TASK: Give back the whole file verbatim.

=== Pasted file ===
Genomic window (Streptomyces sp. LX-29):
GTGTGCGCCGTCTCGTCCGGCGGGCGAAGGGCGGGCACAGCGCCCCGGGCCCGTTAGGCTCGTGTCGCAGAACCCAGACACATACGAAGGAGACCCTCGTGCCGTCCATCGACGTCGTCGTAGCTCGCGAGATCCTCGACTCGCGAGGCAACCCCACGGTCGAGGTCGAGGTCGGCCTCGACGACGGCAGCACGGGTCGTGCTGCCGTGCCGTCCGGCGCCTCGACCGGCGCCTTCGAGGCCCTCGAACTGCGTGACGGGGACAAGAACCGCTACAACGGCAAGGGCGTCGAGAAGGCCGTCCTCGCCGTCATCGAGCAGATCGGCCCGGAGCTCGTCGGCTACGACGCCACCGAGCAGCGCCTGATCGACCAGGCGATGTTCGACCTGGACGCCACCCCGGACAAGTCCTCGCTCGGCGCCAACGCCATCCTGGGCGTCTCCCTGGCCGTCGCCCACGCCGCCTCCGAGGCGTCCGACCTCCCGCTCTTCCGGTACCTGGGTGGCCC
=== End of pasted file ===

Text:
Genomic window (Streptomyces sp. LX-29):
GTGTGCGCCGTCTCGTCCGGCGGGCGAAGGGCGGGCACAGCGCCCCGGGCCCGTTAGGCTCGTGTCGCAGAACCCAGACACATACGAAGGAGACCCTCGTGCCGTCCATCGACGTCGTCGTAGCTCGCGAGATCCTCGACTCGCGAGGCAACCCCACGGTCGAGGTCGAGGTCGGCCTCGACGACGGCAGCACGGGTCGTGCTGCCGTGCCGTCCGGCGCCTCGACCGGCGCCTTCGAGGCCCTCGAACTGCGTGACGGGGACAAGAACCGCTACAACGGCAAGGGCGTCGAGAAGGCCGTCCTCGCCGTCATCGAGCAGATCGGCCCGGAGCTCGTCGGCTACGACGCCACCGAGCAGCGCCTGATCGACCAGGCGATGTTCGACCTGGACGCCACCCCGGACAAGTCCTCGCTCGGCGCCAACGCCATCCTGGGCGTCTCCCTGGCCGTCGCCCACGCCGCCTCCGAGGCGTCCGACCTCCCGCTCTTCCGGTACCTGGGTGGCCC